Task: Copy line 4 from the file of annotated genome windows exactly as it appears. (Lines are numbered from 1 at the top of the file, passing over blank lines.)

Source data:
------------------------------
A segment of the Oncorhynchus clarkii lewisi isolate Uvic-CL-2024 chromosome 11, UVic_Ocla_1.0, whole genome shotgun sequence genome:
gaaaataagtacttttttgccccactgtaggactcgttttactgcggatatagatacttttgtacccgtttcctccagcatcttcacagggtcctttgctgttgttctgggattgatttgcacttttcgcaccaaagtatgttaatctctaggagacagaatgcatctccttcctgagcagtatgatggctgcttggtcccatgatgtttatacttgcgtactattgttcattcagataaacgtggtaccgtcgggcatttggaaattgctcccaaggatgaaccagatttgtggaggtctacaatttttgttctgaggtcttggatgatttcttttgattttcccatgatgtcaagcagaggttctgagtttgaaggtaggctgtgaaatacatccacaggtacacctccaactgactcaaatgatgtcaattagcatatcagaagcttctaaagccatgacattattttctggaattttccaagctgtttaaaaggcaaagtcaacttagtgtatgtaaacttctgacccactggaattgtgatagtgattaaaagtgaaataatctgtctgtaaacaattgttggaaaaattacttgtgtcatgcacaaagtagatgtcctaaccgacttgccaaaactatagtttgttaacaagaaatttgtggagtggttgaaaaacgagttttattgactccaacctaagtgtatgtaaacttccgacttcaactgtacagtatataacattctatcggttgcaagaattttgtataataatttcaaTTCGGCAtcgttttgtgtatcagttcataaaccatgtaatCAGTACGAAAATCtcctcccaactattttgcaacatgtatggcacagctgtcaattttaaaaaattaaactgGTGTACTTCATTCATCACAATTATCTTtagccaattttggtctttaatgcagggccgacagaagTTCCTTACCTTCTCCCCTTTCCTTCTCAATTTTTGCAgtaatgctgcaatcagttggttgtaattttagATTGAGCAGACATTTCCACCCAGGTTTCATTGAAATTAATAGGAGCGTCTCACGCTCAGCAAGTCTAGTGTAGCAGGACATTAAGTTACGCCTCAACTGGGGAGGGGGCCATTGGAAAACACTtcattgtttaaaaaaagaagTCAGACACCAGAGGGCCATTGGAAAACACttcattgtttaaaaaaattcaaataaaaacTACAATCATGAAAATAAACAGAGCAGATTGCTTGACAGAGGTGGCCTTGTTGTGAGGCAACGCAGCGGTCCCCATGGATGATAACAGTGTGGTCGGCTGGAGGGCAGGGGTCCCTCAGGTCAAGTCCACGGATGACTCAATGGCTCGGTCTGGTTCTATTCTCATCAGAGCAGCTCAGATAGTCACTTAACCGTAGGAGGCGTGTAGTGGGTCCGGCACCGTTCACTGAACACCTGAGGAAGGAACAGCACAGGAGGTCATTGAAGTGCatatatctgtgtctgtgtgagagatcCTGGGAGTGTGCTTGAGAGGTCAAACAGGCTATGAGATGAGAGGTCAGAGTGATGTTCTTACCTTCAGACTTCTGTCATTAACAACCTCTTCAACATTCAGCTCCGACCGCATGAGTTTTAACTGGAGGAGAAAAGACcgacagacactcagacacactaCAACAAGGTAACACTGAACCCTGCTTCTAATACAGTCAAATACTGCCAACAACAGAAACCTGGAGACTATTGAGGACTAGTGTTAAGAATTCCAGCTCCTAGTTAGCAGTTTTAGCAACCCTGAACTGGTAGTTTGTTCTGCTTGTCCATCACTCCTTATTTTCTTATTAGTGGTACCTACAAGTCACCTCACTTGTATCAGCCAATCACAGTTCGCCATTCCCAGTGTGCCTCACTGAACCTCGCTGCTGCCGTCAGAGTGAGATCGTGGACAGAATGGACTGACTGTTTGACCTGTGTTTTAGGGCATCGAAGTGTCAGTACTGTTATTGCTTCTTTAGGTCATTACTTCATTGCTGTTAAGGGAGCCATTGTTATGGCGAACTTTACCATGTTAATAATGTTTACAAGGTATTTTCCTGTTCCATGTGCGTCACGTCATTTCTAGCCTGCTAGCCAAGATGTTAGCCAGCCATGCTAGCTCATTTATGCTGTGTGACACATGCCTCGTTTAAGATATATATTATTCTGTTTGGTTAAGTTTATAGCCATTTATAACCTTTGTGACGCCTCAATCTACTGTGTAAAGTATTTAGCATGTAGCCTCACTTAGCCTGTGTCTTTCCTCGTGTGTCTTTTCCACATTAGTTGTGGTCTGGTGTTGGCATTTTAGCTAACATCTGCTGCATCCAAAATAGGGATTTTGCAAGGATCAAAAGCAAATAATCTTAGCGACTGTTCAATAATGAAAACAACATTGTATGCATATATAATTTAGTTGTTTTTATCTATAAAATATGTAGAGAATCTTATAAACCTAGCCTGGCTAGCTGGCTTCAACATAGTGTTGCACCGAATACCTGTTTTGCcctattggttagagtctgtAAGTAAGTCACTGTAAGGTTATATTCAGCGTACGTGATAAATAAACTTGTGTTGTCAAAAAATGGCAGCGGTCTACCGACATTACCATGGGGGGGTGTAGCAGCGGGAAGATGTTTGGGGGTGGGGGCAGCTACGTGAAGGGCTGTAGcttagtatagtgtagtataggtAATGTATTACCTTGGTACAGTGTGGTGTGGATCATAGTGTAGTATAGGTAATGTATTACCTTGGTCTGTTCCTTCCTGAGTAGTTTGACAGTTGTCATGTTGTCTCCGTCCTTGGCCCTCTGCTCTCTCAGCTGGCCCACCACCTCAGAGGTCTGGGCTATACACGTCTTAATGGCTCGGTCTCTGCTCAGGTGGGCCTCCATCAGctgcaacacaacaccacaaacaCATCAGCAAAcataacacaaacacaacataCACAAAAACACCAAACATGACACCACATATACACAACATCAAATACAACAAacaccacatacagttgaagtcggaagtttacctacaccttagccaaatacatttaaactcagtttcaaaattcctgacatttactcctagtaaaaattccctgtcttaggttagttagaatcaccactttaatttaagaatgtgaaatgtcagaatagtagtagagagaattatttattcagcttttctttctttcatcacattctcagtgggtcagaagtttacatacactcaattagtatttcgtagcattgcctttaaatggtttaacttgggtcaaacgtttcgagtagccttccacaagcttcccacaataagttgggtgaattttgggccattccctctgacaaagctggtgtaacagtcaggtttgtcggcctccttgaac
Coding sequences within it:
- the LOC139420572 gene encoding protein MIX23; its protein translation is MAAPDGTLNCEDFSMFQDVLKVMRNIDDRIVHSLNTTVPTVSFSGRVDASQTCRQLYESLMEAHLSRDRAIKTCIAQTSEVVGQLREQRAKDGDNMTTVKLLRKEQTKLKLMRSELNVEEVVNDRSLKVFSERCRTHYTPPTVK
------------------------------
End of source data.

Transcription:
- the LOC139420572 gene encoding protein MIX23; its protein translation is MAAPDGTLNCEDFSMFQDVLKVMRNIDDRIVHSLNTTVPTVSFSGRVDASQTCRQLYESLMEAHLSRDRAIKTCIAQTSEVVGQLREQRAKDGDNMTTVKLLRKEQTKLKLMRSELNVEEVVNDRSLKVFSERCRTHYTPPTVK